The new 20 percent deduction for pass-through businesses created a powerful tax reduction tool for clients who operate as partnerships, S corporations or sole proprietorships. Unfortunately, not all business owners are treated equally under the new rules.

This means that higher income clients who own service businesses may need to engage strategies designed to reduce taxable income in order to reap the full benefit of the deduction. For some small business clients, simply maximizing contributions to traditional retirement accounts may be sufficient—but for higher income clients, a multifaceted income reduction strategy will likely be required in order to avoid leaving valuable tax savings on the table.

The New Pass-Through Regime

The 2017 tax reform legislation now allows pass-through entities (such as partnerships, S corporations and sole proprietorships) to deduct 20 percent of “qualified business income” (QBI) (in 2018-2025, unless Congress takes steps to extend the deduction).  However, service businesses (including attorneys, accountants, doctors and financial advisors) are not entitled to the full benefit of the 20 percent deduction if the business owner’s taxable income exceeds certain threshold amounts.

The applicable threshold levels for 2018 are $315,500 (married filing jointly) or $157,500 (single filers), and the deduction is phased out for service business owners with income between the threshold levels plus $50,000 for individual filers or $100,000 for joint filers.  This means that clients who own service businesses and have taxable income that exceeds $415,000 (married filing jointly) or $207,500 (single filers) will not receive the benefit of the new deduction.

For these taxpayers, taking steps to reduce taxable income in order to take advantage of the full 20 percent deduction can lead to significant tax savings.

Income Minimization Tools

The first (and likely most simple) step that small business clients can take to minimize taxable income is to ensure that they are maximizing contributions to retirement accounts.  Small business owners can contribute up to $55,000 in 2018 to a 401(k) (including both the employer and employee portion of the contribution).  If the client is age 50 or above, he or she can contribute an additional $6,000 in catch-up contributions to the account.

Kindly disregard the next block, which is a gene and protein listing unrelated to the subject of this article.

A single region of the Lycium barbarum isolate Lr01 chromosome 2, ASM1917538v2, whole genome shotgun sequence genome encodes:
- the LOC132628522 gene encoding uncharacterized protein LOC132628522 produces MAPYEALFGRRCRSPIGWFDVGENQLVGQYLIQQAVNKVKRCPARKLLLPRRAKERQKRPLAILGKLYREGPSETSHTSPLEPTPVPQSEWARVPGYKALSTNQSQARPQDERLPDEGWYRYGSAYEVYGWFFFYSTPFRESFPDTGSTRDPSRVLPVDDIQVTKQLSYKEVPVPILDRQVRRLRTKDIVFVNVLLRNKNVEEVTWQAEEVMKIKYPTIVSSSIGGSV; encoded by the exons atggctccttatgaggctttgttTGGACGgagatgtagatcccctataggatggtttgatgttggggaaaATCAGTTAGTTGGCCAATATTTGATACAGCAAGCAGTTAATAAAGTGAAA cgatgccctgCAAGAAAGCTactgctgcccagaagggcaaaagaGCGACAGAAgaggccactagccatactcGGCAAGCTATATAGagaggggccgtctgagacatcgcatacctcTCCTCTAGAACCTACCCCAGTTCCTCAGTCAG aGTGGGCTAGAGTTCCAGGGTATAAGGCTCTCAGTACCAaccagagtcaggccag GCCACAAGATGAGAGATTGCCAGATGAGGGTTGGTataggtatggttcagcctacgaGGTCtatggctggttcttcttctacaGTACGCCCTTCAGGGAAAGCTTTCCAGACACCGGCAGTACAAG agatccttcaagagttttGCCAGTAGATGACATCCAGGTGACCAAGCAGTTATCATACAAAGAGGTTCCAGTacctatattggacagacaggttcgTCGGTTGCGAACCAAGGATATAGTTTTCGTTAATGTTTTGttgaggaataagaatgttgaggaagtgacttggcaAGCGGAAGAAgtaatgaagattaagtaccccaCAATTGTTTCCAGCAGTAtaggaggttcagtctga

For clients who need to reduce taxable income by a more substantial amount, however, a cash balance plan may be a more viable solution.  A cash balance plan is essentially a cross between a traditional defined benefit pension plan and a defined contribution plan (e.g., a 401(k)). Generally, employers will contribute a set portion of a participant’s salary to the plan each year (a “pay credit”; usually equal to between 5 and 8 percent annually), and the participant’s account will also be credited with an interest credit each year.

Cash balance plans are technically defined benefit plans, so the annual $55,000 total contribution limit for 401(k) plans does not apply. Instead, the contribution limit for cash balance plans is based on the amount that a participant may receive at retirement (in 2018, a 55 year old may be able to contribute as much as $194,000 to a cash balance plan). An actuary can be used to calculate backward from the benefit amount in order to determine each individual participant’s contribution level.

The client is permitted to operate both a 401(k) plan and a cash balance plan at the same time, so that very high income clients can maximize contributions to both types of account.

The cash balance plan contribution will lower the taxable income of the business as a whole (rather than at the individual owner’s level, so that the benefit is split among the business owners).  However, the business owner will be required to contribute to the accounts of non-highly compensated employees, as well, on an annual basis (meaning that the business owner should ensure that the business has sufficient profits to sustain the cash balance plan over a period of time).

In addition to retirement account planning strategies, small business clients who are charitably inclined should note that the 50 percent AGI limitation on cash contributions to public charities and certain private foundations increased to 60 percent for 2018-2025 (the AGI limit on contributions of capital gains property (such as securities) remained at 30 percent).  This basically increases the amount of the contribution that the client will be able to deduct in order to further reduce taxable income.

Conclusion

Clients who operate service businesses and expect to exceed the threshold limits for the new QBI deduction still have time to take steps to reduce taxable income in order to qualify in 2018—a combination of retirement planning and charitable giving can help these clients realize substantial tax savings.